By New Times
By Derek Askey
By Mark Deming
By Serene Dominic
By Jason Keil
By Robrt L. Pela and Amy Silverman
By Jeff Moses
By Serene Dominic
Can Bob Dylan's most enigmatic album be one he's hardly even on? Like an absentee landlord, the masked but hardly anonymous Robert Z appears only four times to deliver a song and maybe change a fuse or two. Yes, it's the soundtrack to his insta-cult film Masked and Anonymous, but the fact that the real-life Dylan is arguably at his career peak since his last derided attempt at filmmaking, Renaldo and Clara, and none of the songwriting here is new (he covers two traditional tunes and remakes two originals), makes this a mild disappointment. As does the fact that he's playing a washed-up rock star as in his last film appearance Hearts of Fire,which means he sits on the sidelines while lesser lights hog up more screen time.
The good news is that there's no one on the record as wretched as Rupert Everett playing a goth rocker in the flick, but you probably won't recognize any of the guest artists unless you remember which guy was the heartthrob in Los Lobos. Consequently, it's a better-than-average tribute album and, as the film takes place in a futuristic Third World America, you get familiar Dylan tunes you know and love sung in Japanese, Turkish, Italian and Spanish. How much you can enjoy Dylan music without understanding the lyrics depends on how well you remember the words in the first place and how much you enjoyed playing Name That Tune listening to garbled sets like At Budokan.For the record, Dylan's diction on the new live version of "Down in the Flood" is just as impenetrable as the Magokoro Brothers' thanks but no regato version of "My Back Pages."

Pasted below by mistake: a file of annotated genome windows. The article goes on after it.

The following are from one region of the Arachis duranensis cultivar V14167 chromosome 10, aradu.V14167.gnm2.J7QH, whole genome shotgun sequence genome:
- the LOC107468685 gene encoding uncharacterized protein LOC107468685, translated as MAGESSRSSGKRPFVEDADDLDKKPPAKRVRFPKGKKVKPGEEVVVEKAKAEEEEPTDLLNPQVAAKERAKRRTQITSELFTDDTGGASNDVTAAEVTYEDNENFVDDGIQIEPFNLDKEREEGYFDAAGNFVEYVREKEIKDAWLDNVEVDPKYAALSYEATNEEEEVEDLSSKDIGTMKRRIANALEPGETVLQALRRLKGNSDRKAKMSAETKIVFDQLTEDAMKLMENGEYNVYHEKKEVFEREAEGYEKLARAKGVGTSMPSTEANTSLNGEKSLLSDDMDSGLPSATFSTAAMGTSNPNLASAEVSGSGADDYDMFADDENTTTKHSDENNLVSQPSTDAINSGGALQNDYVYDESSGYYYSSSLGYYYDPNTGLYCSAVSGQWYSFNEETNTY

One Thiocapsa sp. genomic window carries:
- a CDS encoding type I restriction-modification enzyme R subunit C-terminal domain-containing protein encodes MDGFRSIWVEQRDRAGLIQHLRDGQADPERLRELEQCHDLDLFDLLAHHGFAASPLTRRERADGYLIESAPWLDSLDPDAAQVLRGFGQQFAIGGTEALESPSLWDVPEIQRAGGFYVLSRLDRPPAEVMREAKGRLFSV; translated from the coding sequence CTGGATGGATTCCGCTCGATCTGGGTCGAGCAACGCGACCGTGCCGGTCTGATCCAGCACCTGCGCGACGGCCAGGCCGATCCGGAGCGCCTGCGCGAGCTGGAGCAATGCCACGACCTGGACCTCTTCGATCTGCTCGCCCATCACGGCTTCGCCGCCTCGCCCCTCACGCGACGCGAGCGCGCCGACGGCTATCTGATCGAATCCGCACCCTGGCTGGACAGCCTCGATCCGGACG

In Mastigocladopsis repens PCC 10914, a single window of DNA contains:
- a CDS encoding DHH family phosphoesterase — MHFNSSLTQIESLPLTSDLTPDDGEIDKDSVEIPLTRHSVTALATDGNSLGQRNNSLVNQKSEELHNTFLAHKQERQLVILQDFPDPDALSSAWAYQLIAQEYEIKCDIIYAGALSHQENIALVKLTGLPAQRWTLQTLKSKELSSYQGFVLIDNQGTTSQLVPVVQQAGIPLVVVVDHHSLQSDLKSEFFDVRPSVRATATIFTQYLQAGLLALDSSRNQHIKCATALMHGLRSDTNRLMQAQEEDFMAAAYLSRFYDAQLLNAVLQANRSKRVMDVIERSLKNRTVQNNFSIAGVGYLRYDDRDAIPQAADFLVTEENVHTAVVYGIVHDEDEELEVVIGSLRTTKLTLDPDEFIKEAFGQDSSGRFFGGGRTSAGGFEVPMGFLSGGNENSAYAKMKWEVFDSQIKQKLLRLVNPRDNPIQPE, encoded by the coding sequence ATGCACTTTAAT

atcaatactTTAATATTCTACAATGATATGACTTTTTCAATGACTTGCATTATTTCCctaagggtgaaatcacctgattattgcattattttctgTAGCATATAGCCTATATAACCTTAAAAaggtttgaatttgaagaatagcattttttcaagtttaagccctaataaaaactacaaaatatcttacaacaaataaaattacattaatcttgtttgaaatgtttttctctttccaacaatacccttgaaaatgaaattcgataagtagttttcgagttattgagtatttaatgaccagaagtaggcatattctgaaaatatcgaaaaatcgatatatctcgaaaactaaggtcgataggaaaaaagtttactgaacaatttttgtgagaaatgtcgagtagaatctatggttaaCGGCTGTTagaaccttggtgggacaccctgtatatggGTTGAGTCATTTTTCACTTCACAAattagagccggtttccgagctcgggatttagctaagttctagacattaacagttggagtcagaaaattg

Those with one eye on posterity will want to own this one simply because it's the first official live recordings of Dylan and his ace live outfit of recent years. They smoke everything else here and certainly merited more prominent placement in this soundtrack.